instantiatedBullet.rigidbody.velocity = muzzleTransform.TransformDirection(Vector3.forward * 75 );
      }

  2. nofu says:

    Well that way, you get 2 shots off for a single click, one for the GetButtonDown and second one for the GetButton (with a delay), so i guess you would need to stop the coroutine with every mouse up – (Input.GetButtonUp(“Fire1″)), but then you end up with a code about as long as the one you are trying to improve.

    • DimasTheDriver says:

      Yes, there will be two shots. To make it fire only a single bullet on the button press, add a else if after line 17 instead of a simple if statement:


      else if(Input.GetButtonDown("Fire1"))
      {
      instantiatedBullet=(GameObject)Instantiate (bullet, muzzleTransform.position, muzzleTransform.rotation * bulletRotation);
      instantiatedBullet.rigidbody.velocity = muzzleTransform.TransformDirection(Vector3.forward * 75 );
      }

      • nofu says:

        If you do that, ‘(Input.GetButtonDown(“Fire1″))’ is never gonna get called, since you can’t have Input.GetButton(“Fire1″) FALSE and Input.GetButtonDown(“Fire1″) TRUE at the same time.(you can have the first one TRUE and the other FALSE though)

        But even if you try and turn the order around, you find out that for every GetButtonDown, you will get a couple of GetButton calls spred across the following frames, because the mouse stays down for more than just a frame. So thats a no go.

        I think if you really wanna use coroutines, the best bet is to cancel it with mouse up the way i suggest above.

  3. It would be simpler to start the coroutine in Start().

    Then within the coroutine you do something like this:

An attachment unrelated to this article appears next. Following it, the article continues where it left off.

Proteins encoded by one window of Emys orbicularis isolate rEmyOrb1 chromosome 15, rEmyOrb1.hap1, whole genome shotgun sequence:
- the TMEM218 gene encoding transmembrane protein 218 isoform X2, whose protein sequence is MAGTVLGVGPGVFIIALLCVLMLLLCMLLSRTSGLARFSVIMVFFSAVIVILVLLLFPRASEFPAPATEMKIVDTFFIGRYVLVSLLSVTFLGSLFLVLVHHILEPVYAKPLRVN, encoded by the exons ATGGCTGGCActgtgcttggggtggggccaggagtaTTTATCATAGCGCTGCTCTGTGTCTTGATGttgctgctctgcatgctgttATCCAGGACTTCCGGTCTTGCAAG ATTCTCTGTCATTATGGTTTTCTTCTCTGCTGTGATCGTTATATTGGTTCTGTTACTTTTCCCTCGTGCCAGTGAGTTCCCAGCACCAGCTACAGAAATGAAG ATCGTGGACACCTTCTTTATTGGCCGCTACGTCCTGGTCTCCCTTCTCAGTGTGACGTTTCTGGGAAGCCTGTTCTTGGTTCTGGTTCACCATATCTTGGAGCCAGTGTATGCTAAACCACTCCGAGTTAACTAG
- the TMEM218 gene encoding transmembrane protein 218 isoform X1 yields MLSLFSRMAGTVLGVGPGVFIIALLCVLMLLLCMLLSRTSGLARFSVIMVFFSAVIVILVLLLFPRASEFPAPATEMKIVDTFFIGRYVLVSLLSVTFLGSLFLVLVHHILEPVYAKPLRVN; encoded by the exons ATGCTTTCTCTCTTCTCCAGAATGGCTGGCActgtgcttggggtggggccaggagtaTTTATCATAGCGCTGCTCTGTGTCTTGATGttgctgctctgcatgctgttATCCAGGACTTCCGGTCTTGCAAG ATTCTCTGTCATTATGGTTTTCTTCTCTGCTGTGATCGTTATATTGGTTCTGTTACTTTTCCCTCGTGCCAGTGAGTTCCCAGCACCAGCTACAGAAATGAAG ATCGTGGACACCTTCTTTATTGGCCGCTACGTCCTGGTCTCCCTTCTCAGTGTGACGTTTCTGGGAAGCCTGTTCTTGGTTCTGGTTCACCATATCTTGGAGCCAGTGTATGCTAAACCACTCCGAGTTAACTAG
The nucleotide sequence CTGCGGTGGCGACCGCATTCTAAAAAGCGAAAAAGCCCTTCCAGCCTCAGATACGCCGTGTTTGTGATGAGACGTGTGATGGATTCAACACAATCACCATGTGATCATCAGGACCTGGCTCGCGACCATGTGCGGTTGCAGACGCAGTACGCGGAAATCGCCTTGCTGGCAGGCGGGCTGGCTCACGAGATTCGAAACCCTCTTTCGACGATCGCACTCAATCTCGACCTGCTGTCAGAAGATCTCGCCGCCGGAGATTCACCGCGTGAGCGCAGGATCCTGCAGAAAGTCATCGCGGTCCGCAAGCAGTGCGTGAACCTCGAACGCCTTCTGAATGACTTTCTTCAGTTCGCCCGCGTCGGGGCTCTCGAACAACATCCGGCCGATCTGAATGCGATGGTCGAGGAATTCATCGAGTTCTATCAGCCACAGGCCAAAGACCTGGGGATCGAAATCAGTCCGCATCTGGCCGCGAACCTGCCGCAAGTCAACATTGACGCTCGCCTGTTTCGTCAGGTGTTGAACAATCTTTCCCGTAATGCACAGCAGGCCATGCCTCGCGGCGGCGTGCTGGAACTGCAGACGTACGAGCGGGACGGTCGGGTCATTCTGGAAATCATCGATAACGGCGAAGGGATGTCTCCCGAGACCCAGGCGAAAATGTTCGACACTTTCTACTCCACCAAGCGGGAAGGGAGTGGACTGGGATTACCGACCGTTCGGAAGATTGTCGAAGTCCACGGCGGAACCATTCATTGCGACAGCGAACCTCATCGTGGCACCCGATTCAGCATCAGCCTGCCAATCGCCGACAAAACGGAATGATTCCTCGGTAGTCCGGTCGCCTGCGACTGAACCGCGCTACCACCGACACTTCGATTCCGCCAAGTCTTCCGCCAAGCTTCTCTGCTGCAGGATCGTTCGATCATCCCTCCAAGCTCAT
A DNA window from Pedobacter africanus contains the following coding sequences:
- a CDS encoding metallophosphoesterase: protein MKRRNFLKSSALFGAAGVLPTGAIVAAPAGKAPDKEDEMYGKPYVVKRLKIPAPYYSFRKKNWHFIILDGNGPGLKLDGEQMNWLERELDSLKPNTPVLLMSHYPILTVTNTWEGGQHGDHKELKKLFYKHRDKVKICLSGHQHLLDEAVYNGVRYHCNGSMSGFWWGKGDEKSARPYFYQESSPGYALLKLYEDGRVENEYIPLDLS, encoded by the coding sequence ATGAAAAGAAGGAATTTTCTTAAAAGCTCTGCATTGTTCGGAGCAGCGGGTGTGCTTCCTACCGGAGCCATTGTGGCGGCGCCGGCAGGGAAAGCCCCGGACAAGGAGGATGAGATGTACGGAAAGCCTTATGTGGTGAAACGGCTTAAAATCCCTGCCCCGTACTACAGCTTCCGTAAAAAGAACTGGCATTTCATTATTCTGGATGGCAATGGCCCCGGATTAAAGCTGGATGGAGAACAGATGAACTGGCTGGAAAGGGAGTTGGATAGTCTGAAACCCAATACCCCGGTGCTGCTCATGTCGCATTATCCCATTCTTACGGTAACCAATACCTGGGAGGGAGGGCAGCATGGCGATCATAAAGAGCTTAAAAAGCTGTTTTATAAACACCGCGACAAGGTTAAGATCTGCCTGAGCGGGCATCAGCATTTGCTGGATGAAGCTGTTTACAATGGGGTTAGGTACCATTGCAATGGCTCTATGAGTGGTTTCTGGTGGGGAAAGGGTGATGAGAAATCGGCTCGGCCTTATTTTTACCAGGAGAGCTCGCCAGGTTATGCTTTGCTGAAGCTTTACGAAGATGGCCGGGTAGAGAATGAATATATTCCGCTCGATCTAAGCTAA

float timeBetweenShot = 0.2f;

    IEnumerator Shooting()
    {
    while (true)
    {
    if (Input.GetButton(“Fire1″))
    {
    Shoot();
    yield return new WaitForSeconds(timeBetweenShot); // 0.2f
    }
    yield return null;
    }
    }

    void Shoot()
    {
    instantiatedBullet=(GameObject)Instantiate (bullet, muzzleTransform.position, muzzleTransform.rotation * bulletRotation);
    instantiatedBullet.rigidbody.velocity = muzzleTransform.TransformDirection(Vector3.forward * 75 );
    }

  4. eriihine says:

    Thanks for this tutorial series ! Just what I needed to implement bullets & guns in my game.

  5. Rich says:

    Hey there,

    I’ve just downloaded and played the Machine Gun project. Great tutorial and has helped me understand the process. However, when I press the Fire1 button – which is set up as P in my case – it comes back with this:

    NullReferenceException
    UnityEngine.Object.Internal_InstantiateSingle (UnityEngine.Object data, Vector3 pos, Quaternion rot)
    UnityEngine.Object.Instantiate (UnityEngine.Object original, Vector3 position, Quaternion rotation)
    MachineGun+c__Iterator1.MoveNext () (at Assets/Scripts/Post 2/C#/MachineGun.cs:48)

    I also went through the whole tutorial and set up myself and it came back with the same result. Could you help me to understand where I’m going wrong here?

    Many thanks for your time.

    Rich

    • DimasTheDriver says:

      Probably, the muzzleTransform hasn’t been assigned to at the Inspector. To fix that, just drag and drop a Transform into the muzzleTransform slot at the ‘MachineGun’ script.

      If that’s not the case, check if you have a prefab named ‘Bullet’ at the ‘Resources’ folder. Maybe the script isn’t finding the bullet at the ‘Resources’ folder.